When Shane Goldsby, 26, arrived in his cell at a Washington state corrections center in June 2020, he became more enraged the more he spoke to his cellmate, 70-year-old Robert Munger. Within hours, Goldsby became convinced Munger was the same man who raped his underage sister.

Goldsby requested to move to a different cell, he said in an interview with KHQ last year, but no one would transfer him. He claimed that Munger then spoke to him in detail about how he had molested Goldsby’s younger sister. About seven months earlier, Munger had been sentenced to 43 years in prison for child molestation and possession of child pornography.

“He kept … giving me details about what happened and what he did. About the photos and videos of him doing this stuff, and it was building up,” Goldsby told KHQ.

Hours later, Goldsby sneaked up behind Munger in the common area of the Airway Heights Corrections Center in Spokane County, knocked Munger down and stomped on his head repeatedly, according to a Washington State Patrol investigation into the incident. Munger died days later in the hospital.

Now, Goldsby has been sentenced to more than 24 years in prison after pleading guilty to second-degree murder. “I’m ashamed of my actions, I was put into a situation that I don’t wish on nobody,” Goldsby’s lawyer read on his behalf at a hearing last week. “I got a lot of fixing to do.”

The case, however, raised questions about whether the killing could have been prevented. Why, for instance, was Goldsby placed in the same cell as his sister’s rapist?

The state of Washington Department of Corrections policy says that inmates are “assessed for separation and facility prohibition concerns to ensure safety and facility security.” Inmates who “may be aggressors, victims of aggressors, or the threat to the orderly operation of a facility,” should not placed together, it adds.

Goldsby said in the 2020 interview with KHQ that he believed corrections officers set him up. Law enforcement agents were embarrassed, he said, because he led them on a high-speed chase in a police car in August 2017, injuring a Washington state trooper after ramming into his vehicle. Goldsby was being pursued for an alleged stabbing and managed to get away that night, KATU reported. “I completely humiliated the police,” Goldsby told KHQ. It is unclear what his punishment was for that incident.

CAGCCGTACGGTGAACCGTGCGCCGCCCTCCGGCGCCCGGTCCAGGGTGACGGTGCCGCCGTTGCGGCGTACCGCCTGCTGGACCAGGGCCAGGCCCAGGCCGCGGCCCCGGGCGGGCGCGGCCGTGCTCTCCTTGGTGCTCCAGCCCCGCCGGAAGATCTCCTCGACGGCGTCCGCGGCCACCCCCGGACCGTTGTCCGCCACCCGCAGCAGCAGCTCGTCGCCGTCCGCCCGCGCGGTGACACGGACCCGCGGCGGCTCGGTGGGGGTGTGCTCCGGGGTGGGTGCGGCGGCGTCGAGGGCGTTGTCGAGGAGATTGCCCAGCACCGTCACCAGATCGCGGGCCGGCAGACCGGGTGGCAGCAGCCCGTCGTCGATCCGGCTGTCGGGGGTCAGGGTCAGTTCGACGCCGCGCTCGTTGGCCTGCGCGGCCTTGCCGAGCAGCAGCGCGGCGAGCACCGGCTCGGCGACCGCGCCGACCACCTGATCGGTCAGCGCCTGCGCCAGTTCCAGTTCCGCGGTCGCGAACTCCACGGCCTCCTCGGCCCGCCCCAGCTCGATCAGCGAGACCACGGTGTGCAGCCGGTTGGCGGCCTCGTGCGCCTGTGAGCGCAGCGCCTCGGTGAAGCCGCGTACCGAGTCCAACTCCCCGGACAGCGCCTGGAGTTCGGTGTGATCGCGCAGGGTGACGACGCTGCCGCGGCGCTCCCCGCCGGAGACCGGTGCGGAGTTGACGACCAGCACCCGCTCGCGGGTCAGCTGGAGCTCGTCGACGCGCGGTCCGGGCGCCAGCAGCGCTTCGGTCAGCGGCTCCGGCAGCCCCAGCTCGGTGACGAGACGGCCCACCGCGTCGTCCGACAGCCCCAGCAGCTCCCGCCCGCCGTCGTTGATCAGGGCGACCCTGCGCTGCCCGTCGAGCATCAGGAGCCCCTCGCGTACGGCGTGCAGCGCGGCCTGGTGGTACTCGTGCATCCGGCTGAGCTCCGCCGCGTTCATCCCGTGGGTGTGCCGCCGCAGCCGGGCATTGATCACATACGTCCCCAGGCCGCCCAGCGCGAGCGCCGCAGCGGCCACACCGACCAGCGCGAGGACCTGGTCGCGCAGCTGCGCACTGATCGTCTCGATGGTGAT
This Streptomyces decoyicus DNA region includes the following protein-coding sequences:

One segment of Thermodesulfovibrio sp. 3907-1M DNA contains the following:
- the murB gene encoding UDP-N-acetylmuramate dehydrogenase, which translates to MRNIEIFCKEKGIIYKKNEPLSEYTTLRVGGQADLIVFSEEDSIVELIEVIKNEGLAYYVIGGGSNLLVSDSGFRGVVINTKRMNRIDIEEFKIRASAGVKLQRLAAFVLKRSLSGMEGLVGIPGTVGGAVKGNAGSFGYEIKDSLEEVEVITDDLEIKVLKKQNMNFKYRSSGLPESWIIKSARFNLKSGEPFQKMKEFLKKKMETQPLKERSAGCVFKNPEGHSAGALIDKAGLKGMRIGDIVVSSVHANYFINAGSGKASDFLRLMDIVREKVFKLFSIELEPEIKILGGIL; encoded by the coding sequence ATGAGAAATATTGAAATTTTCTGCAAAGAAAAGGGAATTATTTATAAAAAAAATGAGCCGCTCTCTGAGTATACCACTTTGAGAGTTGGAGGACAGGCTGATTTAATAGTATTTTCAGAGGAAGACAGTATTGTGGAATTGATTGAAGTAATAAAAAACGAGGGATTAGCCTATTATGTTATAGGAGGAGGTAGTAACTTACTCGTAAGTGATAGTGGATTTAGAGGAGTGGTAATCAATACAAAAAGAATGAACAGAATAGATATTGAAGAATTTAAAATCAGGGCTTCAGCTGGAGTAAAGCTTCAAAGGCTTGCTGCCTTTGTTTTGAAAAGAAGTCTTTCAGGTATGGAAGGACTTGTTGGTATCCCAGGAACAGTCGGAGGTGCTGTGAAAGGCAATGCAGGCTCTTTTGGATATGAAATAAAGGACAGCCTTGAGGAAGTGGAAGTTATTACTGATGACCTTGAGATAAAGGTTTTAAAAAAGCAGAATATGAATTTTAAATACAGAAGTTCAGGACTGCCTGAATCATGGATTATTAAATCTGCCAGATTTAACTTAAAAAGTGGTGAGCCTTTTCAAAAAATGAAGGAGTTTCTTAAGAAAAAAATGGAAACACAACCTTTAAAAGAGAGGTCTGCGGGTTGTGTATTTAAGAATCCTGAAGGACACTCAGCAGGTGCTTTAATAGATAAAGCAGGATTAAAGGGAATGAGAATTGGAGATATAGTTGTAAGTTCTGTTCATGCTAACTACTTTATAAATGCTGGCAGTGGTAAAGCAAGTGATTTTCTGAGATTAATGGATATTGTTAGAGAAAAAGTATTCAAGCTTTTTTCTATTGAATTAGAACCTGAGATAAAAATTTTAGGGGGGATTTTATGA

“This stuff doesn’t happen,” he added, on ending up in the same cell as Munger. “You’re talking the same institution, the same unit, the same pod in the same cell as this dude. That’s like hitting the jackpot in the casino seven times.”

But an investigation by the Washington State Patrol determined that corrections staff followed protocol and “there is no evidence suggesting screening staff should have known about the conflict between Goldsby and Munger.” That was in part because Goldsby and his sister have different last names, the report states. Furthermore, it adds that Goldsby did not seek to be transferred out of the cell.

The report also quotes an inmate who witnessed the initial interactions between Goldsby and Munger, who noted that he overhead the men speak about Goldsby’s mother. The two men spoke like friends, the witness, Randy Robinson, told investigators.

That all changed a few hours later when Goldsby ambushed Munger in a common area and struck him in the head. Munger, according to the report, fell and hit his head on a steel seat. As Munger appeared to lie unconscious, Goldsby allegedly punched the man 14 times and then kicked and stomped on his head repeatedly.

After calling for a probe into how the two men ended up in the same cell, state Sen. Mike Padden (R) said of Munger: “He probably would have died in prison, but he shouldn’t have had to die like that.”